4C —April 24 - May 14, 2020 — Spring Preview — M id A tlantic Real Estate Journal


D evelopment

By Jonathan M. Kristofich, NAI James E. Hanson How COVID-19 will reshape commercial real estate development


s we have seen in pre- vious economic down- turns there clearly will

do not reflect the new realities we face. Longer term, the effects will vary based on asset class. Some asset classes are primed to come out of COVID-19 stron- ger than ever, while others will struggle to adapt to the new normal. Industrial development will be the clear winner after the COVID-19 recession as the pandemic is further accelerat- ing changes in consumption that were already underway beforehand. E-commerce usage has exploded amidst lockdowns and quarantines, as many shoppers are now shopping on- line for the first time, growing

accustomed to these services and increasing their usage. The COVID-19 crisis is morph- ing consumer habits and the resulting increase in demand for warehouse and distribution space following COVID-19 will be high. Additionally, the va- riety of goods that consumers are now shopping for online, especially groceries, will require consideration of how to deliver more diverse inventories to the consumer from both a regional and more localized basis. Multifamily development will be mixed. After seven years of sustained new deliveries and positive absorption, the mul-

tifamily development pipeline remains robust. With numerous projects under construction, site plan approved or still in the entitlement phase, tens of thousands of units are poised to come to market throughout the region. However, multifamily rent growth has generally been flat for the past two to three years, due to fierce competi- tion and constant supply being added to the market. Low rent growth coupled with a deep pipeline of additional units in the queue will cause develop- ers, investors and lenders to take a pause on aggressive pursuit of new projects. We

anticipate stricter underwriting standards, which could make it much more difficult for projects to “get out of the ground” in the months to come. Projects still in the entitlement phase will be under pressure as buyers and sellers will contend over price adjustments, primarily due to the unclear path to eco- nomic recovery and prosper- ity, which affects demand and what renters can afford, and discuss extensions to approval contingency periods because of the current challenges to hold public meetings before local governing bodies. Office and Retail development will continue to be negligible and limited to build to suit applications for specific single tenant users or subtype asset classes such as medical office, drug stores and QSR catego- ries. In a post COVID-19 en- vironment the current modern design trends in multi-tenant office and retail space will be re-examined and altered in an effort to respond to the health crisis and reassure occupiers and customers alike that it is indeed safe to visit these spaces frequently and for long durations of time. In addition to redesigning space office, oc- cupiers will re-examine their space needs as both employer and employees adjust to work- ing from home. There will not be a mass exodus from office space, but a highly probable decline in demand. Conversely, traditional brick and mortar retailers struggling to survive pre-COVID-19 will go through a period of radical change and a series of restructuring events. Despite the outlook offered above, it will be tough to deter- mine the full extent of the fall- out from the pandemic because we are still in the middle of it. The total extent of lost rev- enues, unemployment, defaults, and stalled projects will not be fully understood for some time to come. Overall, even after the government mandates are lifted and society begins to slowly return to the new normal, COVID-19 will have a lasting impact on every asset class for years to come. Ultimately, re- storing the health and behavior of consumers will be critical to getting the economy moving again and place the commercial real estate industry on the path towards recovery. JonathanM. Kristofich is Associate Director of Capi - tal Markets at NAI James E. Hanson. 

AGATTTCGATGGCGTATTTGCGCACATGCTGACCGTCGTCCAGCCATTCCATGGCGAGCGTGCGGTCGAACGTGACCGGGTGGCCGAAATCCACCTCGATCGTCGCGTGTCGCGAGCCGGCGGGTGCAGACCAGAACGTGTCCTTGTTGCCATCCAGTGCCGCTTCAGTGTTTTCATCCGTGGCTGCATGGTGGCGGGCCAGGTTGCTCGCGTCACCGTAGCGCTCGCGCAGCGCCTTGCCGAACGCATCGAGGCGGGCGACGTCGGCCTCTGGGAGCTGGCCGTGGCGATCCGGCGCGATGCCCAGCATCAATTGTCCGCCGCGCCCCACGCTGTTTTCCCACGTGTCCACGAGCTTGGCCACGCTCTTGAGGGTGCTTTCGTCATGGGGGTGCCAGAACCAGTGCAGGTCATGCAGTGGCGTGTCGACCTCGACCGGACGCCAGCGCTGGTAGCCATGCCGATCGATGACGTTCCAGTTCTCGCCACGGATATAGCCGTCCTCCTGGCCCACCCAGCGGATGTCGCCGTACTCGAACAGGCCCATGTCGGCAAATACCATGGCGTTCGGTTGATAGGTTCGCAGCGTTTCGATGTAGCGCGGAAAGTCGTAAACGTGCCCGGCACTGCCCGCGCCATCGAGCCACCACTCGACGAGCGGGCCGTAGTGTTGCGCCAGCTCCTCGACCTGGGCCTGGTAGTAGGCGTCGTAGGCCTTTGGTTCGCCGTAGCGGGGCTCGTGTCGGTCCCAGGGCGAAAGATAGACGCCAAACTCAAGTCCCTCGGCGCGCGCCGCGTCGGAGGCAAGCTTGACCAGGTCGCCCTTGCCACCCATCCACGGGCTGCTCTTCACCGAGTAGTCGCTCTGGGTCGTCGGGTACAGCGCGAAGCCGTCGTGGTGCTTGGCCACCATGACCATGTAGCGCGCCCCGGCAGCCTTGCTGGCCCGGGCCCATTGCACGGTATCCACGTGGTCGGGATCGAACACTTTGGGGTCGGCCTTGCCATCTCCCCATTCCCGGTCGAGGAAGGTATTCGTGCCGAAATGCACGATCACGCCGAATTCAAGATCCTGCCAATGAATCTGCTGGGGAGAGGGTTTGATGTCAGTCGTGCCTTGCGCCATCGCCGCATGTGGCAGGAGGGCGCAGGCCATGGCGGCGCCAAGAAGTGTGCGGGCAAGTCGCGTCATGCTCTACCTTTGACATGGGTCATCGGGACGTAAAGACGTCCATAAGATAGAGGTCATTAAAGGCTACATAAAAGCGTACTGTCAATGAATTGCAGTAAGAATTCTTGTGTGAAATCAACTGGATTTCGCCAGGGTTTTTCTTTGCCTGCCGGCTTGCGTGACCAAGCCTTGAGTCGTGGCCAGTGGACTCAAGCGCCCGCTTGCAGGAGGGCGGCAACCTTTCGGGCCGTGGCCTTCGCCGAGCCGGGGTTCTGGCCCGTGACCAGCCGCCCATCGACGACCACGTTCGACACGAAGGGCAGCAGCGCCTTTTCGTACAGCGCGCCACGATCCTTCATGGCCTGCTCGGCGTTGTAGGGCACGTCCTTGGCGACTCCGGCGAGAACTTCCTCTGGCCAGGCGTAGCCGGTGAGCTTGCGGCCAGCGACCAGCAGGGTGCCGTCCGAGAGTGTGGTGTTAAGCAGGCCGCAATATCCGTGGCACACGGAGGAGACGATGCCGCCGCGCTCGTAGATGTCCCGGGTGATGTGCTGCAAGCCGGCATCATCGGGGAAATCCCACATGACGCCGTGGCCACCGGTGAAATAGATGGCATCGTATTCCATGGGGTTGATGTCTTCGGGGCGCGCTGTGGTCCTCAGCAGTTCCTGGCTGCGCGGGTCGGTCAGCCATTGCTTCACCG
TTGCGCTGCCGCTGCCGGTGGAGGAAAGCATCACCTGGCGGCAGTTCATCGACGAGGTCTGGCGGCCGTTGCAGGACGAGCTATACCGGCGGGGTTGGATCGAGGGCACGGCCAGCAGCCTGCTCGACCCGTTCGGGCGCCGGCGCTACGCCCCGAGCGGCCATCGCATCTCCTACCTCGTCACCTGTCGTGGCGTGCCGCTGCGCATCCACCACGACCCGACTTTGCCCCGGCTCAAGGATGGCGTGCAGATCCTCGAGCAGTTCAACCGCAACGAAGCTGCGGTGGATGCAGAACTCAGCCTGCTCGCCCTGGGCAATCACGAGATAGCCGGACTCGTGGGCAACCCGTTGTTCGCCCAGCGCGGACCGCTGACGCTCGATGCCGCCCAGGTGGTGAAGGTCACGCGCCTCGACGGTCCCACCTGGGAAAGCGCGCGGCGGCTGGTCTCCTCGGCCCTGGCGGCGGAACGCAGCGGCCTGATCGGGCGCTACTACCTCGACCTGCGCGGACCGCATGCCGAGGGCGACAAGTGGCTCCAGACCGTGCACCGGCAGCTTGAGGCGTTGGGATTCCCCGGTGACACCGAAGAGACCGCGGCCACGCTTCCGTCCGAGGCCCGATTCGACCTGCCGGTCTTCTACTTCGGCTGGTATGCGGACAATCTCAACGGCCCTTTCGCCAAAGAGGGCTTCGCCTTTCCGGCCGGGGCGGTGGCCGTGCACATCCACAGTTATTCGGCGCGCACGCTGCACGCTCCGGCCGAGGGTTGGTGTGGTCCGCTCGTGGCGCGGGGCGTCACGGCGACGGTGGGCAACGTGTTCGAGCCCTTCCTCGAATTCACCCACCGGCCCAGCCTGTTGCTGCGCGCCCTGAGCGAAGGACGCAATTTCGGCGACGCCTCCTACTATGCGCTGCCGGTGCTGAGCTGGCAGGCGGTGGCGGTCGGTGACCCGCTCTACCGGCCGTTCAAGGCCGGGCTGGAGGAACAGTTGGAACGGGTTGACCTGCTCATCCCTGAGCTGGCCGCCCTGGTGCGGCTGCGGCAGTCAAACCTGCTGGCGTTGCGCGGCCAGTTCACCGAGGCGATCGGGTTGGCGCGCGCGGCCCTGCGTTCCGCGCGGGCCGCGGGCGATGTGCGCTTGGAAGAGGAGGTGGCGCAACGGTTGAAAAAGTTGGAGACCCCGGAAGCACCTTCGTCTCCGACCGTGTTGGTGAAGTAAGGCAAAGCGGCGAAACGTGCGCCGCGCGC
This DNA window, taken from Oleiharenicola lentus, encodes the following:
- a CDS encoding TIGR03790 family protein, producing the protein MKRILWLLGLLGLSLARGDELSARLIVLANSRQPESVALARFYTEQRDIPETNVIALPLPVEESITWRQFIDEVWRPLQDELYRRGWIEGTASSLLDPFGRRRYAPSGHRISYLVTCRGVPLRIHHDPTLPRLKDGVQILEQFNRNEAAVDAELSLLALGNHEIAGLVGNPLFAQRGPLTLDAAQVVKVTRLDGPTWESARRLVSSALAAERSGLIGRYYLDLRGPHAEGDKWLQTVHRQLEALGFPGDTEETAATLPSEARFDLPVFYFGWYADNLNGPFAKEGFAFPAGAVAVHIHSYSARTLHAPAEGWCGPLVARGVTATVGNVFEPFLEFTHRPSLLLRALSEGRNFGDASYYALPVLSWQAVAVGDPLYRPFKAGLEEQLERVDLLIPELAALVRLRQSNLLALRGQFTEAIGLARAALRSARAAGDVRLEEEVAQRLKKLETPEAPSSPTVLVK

be winners and l o s e r s in the post- COV I D - 1 9 economy. The sho r t - t e rm e f f e c t s o f government- imposed re- st r i c t i ons

JonathanM. Kristofich

has pushed the pause button on almost all development projects, with a few “essential” exceptions. Additionally, deal flow is also in limbo because transactions, as contemplated,

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